Let’s break down each temptation.  Look at the end of verse 2:  He ate nothing during those days, and at the end of them he was hungry. 3  The devil said to him, “If you are the Son of God, tell this stone to become bread.” 4  Jesus answered, “It is written: ‘Man does not live on bread alone.'”

Remember, the first Adam, the first people, Adam and Eve were tempted by Satan in the Garden of Eden and the temptation had to do with eating.  I am guessing Satan thought because it had worked once it might work twice, so he tempted the “second Adam” Jesus (who Scripture refers to as the “second Adam”) with a food temptation.

Turning stones to bread would not have been difficult for Jesus.  He left the desert experience, and He turned water into wine for His first miracle.  Just a few chapters later in John 6, He created enough food for over five thousand people with a few small loaves of bread and a few fish.  He had the capacity to create food and drink, yet He chose to go without it in the desert.

What we see in this first temptation was the temptation for Jesus to be self-reliant rather than God-reliant.  Who was going to be the Source for His ministry?  Himself or His Father?  Who was going to be His Provider?  That question was answered in the desert of temptation.

Because Jesus settled Who His Source was going to be, He was prepared to stay the course, prepared to do the Father’s will, and prepared to take it all the way to the end even when in His flesh He would likely be tempted to go in any other possible direction but the direction of the cross.

Who is it that you count on to supply your needs and sustain your life?  Is it God or self?  Is God your supplier, or do you depend on your own strength and abilities to see you through?  What if, during the next 40 days, you would go into the desert with God?  Could you become more God-reliant and less self-reliant?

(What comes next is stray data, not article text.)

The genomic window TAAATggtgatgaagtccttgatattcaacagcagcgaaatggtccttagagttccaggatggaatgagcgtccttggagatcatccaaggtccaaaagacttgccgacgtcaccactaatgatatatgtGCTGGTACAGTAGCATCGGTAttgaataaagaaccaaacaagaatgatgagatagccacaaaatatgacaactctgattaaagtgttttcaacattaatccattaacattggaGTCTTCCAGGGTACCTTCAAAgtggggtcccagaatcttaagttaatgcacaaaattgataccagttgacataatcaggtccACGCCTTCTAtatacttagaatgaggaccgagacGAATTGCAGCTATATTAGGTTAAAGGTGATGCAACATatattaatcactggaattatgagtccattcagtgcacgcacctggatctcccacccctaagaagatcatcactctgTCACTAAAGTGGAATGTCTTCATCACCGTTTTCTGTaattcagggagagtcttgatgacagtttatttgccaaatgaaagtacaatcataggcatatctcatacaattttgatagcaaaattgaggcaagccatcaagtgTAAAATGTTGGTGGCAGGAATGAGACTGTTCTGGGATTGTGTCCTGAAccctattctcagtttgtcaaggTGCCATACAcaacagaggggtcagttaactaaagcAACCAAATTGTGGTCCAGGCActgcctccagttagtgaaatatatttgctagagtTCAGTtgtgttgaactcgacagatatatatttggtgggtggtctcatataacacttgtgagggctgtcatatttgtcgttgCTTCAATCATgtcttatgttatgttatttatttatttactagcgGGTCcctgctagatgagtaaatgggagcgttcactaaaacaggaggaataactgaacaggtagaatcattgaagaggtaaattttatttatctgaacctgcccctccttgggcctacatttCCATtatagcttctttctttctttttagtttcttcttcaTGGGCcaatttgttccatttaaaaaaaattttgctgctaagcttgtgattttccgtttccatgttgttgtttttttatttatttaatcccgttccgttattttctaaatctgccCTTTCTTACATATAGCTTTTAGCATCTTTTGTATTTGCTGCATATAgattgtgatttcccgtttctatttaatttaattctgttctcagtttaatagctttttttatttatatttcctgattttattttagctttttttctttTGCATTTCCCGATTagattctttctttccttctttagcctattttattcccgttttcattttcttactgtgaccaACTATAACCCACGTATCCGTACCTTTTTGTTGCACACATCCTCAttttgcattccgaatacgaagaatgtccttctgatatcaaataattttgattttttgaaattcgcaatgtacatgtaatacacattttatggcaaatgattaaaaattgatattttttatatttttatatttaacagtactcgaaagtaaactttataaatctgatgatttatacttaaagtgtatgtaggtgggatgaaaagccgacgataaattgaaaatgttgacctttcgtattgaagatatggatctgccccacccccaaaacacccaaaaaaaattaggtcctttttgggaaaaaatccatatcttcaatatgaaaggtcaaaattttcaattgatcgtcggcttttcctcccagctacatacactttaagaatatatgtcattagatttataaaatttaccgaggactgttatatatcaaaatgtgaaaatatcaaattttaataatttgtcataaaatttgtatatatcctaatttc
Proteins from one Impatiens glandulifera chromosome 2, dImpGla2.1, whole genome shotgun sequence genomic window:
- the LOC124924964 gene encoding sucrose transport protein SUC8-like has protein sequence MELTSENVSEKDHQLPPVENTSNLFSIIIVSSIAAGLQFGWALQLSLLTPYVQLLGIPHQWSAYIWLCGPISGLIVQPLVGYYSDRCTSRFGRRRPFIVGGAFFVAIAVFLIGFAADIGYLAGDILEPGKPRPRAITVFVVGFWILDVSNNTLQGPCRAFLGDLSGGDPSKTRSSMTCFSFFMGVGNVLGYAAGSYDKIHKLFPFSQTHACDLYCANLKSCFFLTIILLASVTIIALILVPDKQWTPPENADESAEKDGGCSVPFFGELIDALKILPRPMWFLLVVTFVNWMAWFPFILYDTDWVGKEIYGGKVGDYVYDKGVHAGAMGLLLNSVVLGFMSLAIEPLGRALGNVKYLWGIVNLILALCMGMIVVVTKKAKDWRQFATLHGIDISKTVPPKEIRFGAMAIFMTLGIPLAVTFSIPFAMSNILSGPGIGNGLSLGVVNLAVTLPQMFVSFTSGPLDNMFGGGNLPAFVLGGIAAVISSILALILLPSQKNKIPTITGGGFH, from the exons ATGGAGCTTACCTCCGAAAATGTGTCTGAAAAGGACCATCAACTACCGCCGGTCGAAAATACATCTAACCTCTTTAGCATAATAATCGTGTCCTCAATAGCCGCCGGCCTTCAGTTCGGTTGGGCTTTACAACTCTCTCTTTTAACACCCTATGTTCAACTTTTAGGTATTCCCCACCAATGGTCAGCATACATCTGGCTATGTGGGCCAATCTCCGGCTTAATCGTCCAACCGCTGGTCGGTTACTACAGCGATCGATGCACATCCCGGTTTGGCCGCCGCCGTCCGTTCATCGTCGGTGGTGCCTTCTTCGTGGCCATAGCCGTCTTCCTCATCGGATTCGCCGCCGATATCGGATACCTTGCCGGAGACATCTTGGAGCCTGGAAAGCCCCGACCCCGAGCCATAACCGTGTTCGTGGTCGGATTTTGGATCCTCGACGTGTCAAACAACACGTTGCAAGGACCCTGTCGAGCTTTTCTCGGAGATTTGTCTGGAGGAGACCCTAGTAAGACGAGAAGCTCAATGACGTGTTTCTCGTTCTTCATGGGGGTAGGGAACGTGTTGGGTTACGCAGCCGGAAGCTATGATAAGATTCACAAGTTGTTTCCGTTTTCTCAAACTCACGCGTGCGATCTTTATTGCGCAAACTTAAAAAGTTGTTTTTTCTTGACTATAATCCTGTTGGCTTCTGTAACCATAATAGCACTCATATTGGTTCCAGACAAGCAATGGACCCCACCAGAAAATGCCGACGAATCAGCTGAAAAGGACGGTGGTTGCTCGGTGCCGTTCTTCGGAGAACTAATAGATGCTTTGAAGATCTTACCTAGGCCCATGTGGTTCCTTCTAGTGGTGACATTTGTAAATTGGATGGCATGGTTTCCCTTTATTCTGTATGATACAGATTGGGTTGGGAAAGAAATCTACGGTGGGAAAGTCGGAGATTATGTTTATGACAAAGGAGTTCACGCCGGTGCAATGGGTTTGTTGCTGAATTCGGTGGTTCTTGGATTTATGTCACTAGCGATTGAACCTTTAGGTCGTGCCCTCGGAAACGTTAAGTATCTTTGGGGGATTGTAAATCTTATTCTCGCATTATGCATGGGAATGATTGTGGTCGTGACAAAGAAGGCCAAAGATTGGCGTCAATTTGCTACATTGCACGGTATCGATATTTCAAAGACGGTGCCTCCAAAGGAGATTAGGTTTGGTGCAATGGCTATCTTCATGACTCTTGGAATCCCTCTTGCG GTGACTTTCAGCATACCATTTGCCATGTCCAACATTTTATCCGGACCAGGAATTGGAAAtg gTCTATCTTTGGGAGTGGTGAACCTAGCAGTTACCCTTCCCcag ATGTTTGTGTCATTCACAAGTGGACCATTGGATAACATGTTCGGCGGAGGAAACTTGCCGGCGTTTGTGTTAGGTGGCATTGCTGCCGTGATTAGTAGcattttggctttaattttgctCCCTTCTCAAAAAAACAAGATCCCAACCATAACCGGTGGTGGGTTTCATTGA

One problem with self-reliance is that it often does work . . . to a point.  We do have abilities to make sound decisions, work hard, and achieve a level of comfort through personal success.  That’s what makes it so hard to give up relying on ourselves.  The reality of self-reliance, however, is that it limits us tremendously.  When we rely on self we will be limited to what self can do, but when we rely on God, we will be able to achieve anything God can do!

You can only say Philippians 4:19, “I can do all things through Christ who gives me strength,” if you are relying on God and not yourself.

A second problem with self-reliance comes when we bump up against something that is bigger and stronger than we are.  What then? Do you think Satan is only going to tempt you with things that he knows you can overcome?  Of course not.  He is going to look for your weaknesses until he finds an open door.

That’s why Proverbs 3:5-6 doesn’t say, “Trust in yourself with all your heart” but “Trust in the Lord with all your heart and lean not on your own understanding; in all your ways acknowledge him, and he will make your paths straight.”

I read about a third problem with self-reliance in preparation for this message as one author said, “Self-reliance will cause us to put our needs first and God’s will second.” Jesus said, “My food is to do the will of the One who sent me (John 4:34).  Because Jesus was totally God-reliant, He saw the will of God rather than His own agenda as supreme.  We cannot be true disciples and follow our own agenda.

Let me say one more thing about this first temptation.  When you are hungry in the desert, Satan wants you to think God doesn’t love you because if He did, He would feed you; that if God really loved you, He wouldn’t let you go hungry.  Listen, when you are hungry in the desert, God will satisfy you in ways far more sustaining and satisfying than a loaf of bread.  Jesus found it to be true, and He got all of the self-reliance issues settled in the desert.  He was prepared to accomplish God’s will in the desert.

What if you and I took the 40 days leading up to Easter to seek the will of God, and commit our wills to following it with our heart, soul, mind and strength?